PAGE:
Former Sauk Village treasurer gets 36 days in jail for embezzlement, heroin possession

ABC 7 I-Team Investigation
SAUK VILLAGE, Ill. (WLS) -- A former suburban official found out on Thursday that the price of embezzling thousands of dollars in police pension funds and heroin possession was far less than what prosecutors wanted.

The ABC I-Team first reported on 72-year-old James Griegel last year when he was arrested for drug possession and we learned he was the target of a village embezzlement investigation.

Since then, Griegel has pleaded guilty to federal embezzlement charges, admitting he stole more than $21,000 from the Sauk Village police pensions funds.

He has also pleaded guilty to drug possession charges in Will County.

For both crimes, Griegel has been sentenced to a total of 36 days behind bars.

Sentencing in the federal case came at the Dirksen Federal Building. U.S. District Judge Jorge Alonso handed Griegel a 30-day sentence for embezzling.

That was far less than the six to 12 months requested by federal prosecutors. Griegel's attorney wanted two years of probation.

The Will County case that began Griegel's downfall, centered in a traffic stop during which the suburban official blurted out to officers, "Okay, I have two bags of heroin."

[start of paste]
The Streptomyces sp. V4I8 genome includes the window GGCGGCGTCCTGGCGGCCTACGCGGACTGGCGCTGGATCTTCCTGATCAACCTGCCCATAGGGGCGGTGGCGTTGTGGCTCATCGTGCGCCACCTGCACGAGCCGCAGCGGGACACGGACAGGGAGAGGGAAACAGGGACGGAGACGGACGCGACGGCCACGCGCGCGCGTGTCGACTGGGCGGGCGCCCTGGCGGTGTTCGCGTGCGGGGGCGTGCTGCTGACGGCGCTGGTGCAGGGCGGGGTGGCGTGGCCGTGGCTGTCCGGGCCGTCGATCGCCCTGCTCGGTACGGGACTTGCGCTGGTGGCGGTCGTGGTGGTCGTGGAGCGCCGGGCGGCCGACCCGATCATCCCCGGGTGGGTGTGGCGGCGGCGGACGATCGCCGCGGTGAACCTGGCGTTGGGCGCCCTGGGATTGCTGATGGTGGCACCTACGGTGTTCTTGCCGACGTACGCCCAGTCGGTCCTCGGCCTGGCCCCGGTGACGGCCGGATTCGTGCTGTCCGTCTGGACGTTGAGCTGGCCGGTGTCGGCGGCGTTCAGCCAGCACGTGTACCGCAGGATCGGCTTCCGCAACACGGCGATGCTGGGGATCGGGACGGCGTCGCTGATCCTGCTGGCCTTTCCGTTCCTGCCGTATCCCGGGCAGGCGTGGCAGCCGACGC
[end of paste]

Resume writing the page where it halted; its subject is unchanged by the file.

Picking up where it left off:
Police said he admitted buying drugs "two to three times a week" for his girlfriend, delivering the heroin in exchange for sex.

Three years into his term as treasurer, the I-Team learned that Griegel hadn't attended a single town meeting.

Last year, the Sauk Village police chief told the I-Team authorities found a possible misappropriation of funds from the police pension fund.

"Just looking through an audit, cursory review of the instruments that he uses in his day-to-day operations with the police pension fund, that's how we found some alleged misappropriation of funds," Robert Kowalski, Sauk Village Police Chief, said.

Griegel's attorney Heather Winslow told the ABC 7 I-Team that while they believed probation was most appropriate, the court concluded some jail time was needed in view of him being a public official during the crimes. It would have been up to a year if the government had succeeded.

Griegel already satisfied his six days of Will County punishment and 33 hours of community service at a day center for children and adults.
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